The short volatility strategy presents allocators a unique opportunity for more effective tactical positioning.  Short volatility strategies deliver positive returns from two easily identified drivers: 1. mean reversion of volatility from elevated levels to average levels and 2. roll yield as second month VIX futures roll down to the front month position.  Figure 2 presents the 20-day realized forward return (annualized) for the short volatility strategy as a function of starting VIX level and starting expected roll yield [4], binned into terciles (middle VIX bucket is 13.7 to 17.6; middle expected roll yield bucket is 13.2% to 26.5%).  The strategy generally performs best when the curve is elevated and has room to mean revert down (driver 1) and when the curve is steep and roll yield is high (driver 2).  One can thus use Figure 2 as a guide to help tactically improve the risk-adjusted income beyond the already favorable expectations highlighted in Figure 1.

Figure 2 – 20-Day Realized Forward Returns (Annualized) for Volatility Premium Strategy as a Function of Starting VIX Level and Starting Expected Roll Yield, 9/15/2011-9/15/2021
Updated Fig 2
Source: Bloomberg, Simplify Calculations. 

Parting Words

Given current US demographics, income is a critical component of a large and growing number of portfolios.  But allocators must be mindful of not only volatility risk as they reach for yield in a low-rate environment, but also potentially elevated left-tail risk.  After adjusting for both volatility and tail risks, we have seen that the equity volatility premium presents a compelling risk-adjusted income stream for strategic asset allocators.  We have also shown that volatility premium harvesting can be intelligently managed tactically based on starting VIX levels and starting expected roll yields.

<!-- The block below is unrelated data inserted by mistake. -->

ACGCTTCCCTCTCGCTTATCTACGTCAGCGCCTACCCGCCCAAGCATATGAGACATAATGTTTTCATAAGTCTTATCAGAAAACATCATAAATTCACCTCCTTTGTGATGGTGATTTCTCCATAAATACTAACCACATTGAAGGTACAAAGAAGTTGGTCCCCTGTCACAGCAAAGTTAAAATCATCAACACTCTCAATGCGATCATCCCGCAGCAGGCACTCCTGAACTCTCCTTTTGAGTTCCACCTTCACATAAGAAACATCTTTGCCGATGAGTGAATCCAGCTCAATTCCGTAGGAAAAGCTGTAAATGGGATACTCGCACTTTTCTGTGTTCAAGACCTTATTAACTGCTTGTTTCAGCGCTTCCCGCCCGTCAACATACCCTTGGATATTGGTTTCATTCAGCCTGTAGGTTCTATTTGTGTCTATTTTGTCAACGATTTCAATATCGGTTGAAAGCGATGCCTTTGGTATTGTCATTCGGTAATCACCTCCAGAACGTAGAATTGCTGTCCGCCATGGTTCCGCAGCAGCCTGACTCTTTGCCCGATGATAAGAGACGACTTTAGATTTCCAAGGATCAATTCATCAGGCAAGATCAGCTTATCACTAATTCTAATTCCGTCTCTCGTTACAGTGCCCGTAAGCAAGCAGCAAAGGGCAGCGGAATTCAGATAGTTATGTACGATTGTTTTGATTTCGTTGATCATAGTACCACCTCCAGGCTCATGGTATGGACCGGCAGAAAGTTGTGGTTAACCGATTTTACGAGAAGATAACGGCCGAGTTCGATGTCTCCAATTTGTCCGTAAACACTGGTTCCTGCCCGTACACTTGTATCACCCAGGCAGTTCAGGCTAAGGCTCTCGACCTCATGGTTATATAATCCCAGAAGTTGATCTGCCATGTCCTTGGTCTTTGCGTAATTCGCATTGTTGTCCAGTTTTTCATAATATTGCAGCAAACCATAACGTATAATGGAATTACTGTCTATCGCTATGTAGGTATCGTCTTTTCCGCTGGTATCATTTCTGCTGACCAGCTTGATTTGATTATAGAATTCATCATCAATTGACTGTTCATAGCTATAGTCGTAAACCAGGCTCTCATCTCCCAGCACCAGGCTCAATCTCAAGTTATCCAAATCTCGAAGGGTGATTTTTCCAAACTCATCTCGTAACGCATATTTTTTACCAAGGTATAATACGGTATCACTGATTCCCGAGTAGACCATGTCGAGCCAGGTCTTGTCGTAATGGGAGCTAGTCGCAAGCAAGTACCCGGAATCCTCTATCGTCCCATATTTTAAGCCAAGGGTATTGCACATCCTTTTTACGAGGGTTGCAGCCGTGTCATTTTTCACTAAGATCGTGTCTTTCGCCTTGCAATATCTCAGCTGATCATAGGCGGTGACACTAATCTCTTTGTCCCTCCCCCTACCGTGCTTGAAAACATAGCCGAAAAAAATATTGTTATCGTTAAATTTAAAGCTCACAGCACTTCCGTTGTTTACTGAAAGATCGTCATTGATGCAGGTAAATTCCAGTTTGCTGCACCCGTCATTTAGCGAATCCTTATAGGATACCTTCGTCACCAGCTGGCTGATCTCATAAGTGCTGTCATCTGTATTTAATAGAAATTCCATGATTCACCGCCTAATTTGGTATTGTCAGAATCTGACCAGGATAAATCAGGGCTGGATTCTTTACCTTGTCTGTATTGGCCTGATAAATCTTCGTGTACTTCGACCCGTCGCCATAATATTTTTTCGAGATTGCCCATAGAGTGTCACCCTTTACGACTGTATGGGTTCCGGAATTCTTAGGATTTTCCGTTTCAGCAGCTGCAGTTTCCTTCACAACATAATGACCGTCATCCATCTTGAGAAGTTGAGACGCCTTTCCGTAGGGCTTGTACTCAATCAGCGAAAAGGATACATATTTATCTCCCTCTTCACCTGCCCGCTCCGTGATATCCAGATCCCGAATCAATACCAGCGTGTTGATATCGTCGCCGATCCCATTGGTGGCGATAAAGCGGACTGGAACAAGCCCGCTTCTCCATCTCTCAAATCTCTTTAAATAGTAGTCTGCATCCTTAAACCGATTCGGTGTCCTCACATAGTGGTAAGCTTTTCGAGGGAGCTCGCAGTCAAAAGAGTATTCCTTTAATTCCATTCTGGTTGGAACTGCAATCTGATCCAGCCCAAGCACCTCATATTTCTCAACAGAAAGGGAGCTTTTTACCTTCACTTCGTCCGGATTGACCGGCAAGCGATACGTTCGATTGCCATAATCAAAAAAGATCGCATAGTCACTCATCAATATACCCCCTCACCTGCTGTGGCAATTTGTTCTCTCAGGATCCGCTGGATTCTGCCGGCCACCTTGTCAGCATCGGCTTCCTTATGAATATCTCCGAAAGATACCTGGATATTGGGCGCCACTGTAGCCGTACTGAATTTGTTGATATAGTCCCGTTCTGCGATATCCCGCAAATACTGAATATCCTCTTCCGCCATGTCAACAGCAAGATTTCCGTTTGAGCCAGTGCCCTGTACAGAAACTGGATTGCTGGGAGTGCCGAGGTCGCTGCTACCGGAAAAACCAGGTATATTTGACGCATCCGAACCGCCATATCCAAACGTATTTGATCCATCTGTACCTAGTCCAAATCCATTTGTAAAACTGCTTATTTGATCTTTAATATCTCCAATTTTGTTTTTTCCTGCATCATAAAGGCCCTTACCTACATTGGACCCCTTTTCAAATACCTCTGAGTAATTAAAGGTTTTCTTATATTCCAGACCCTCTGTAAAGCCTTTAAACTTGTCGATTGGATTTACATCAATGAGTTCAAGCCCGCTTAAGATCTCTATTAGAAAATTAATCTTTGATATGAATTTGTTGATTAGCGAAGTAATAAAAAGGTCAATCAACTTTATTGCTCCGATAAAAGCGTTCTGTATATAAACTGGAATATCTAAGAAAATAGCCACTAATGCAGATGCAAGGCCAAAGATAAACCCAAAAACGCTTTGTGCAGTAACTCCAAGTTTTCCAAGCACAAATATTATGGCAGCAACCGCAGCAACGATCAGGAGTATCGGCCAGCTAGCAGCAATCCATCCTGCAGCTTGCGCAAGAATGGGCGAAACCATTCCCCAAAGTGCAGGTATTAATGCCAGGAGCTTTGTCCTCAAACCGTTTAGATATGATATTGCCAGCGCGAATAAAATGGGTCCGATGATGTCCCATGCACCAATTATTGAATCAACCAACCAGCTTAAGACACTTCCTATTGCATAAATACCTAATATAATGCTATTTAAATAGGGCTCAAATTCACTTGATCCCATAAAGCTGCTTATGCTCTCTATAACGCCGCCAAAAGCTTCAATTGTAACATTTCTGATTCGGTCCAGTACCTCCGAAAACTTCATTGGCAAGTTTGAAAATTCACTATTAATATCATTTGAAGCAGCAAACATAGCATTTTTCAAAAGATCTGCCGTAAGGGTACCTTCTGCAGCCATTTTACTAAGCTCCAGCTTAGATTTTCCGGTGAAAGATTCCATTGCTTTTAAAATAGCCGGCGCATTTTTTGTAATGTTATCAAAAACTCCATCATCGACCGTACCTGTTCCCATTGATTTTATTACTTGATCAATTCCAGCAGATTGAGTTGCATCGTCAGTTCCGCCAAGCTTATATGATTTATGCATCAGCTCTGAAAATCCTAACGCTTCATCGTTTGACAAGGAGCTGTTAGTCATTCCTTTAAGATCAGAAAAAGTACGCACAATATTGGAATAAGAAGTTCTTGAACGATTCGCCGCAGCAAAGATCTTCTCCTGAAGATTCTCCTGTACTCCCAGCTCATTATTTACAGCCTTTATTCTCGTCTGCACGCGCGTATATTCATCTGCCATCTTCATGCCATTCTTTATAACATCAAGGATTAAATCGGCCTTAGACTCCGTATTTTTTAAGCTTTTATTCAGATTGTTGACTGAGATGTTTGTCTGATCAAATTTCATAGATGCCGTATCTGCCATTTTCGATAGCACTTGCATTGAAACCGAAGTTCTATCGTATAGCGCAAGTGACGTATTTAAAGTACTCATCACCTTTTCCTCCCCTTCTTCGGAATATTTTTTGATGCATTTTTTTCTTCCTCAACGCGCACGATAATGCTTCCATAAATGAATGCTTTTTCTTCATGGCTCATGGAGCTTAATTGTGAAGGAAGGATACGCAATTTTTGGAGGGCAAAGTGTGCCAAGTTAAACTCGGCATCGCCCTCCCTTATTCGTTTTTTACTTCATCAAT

[2] US Treasuries are represented by LUATTRUU Index, US High Yield Bonds by HYG, Mortgage REITs by REM, MLPs by AMLP, EM Sovereign Debt by EMLC, and Equity Volatility Premium by 50% exposure to SVXY.
[3] For the short volatility strategy we assume the historical yield is equal to the average roll yield.
[4] Starting expected roll yield is calculated as (UX2-UX1)/Average(UX1,UX2)*12*0.25, where UX1 and UX2 are the front-month and second-month VIX futures contracts, respectively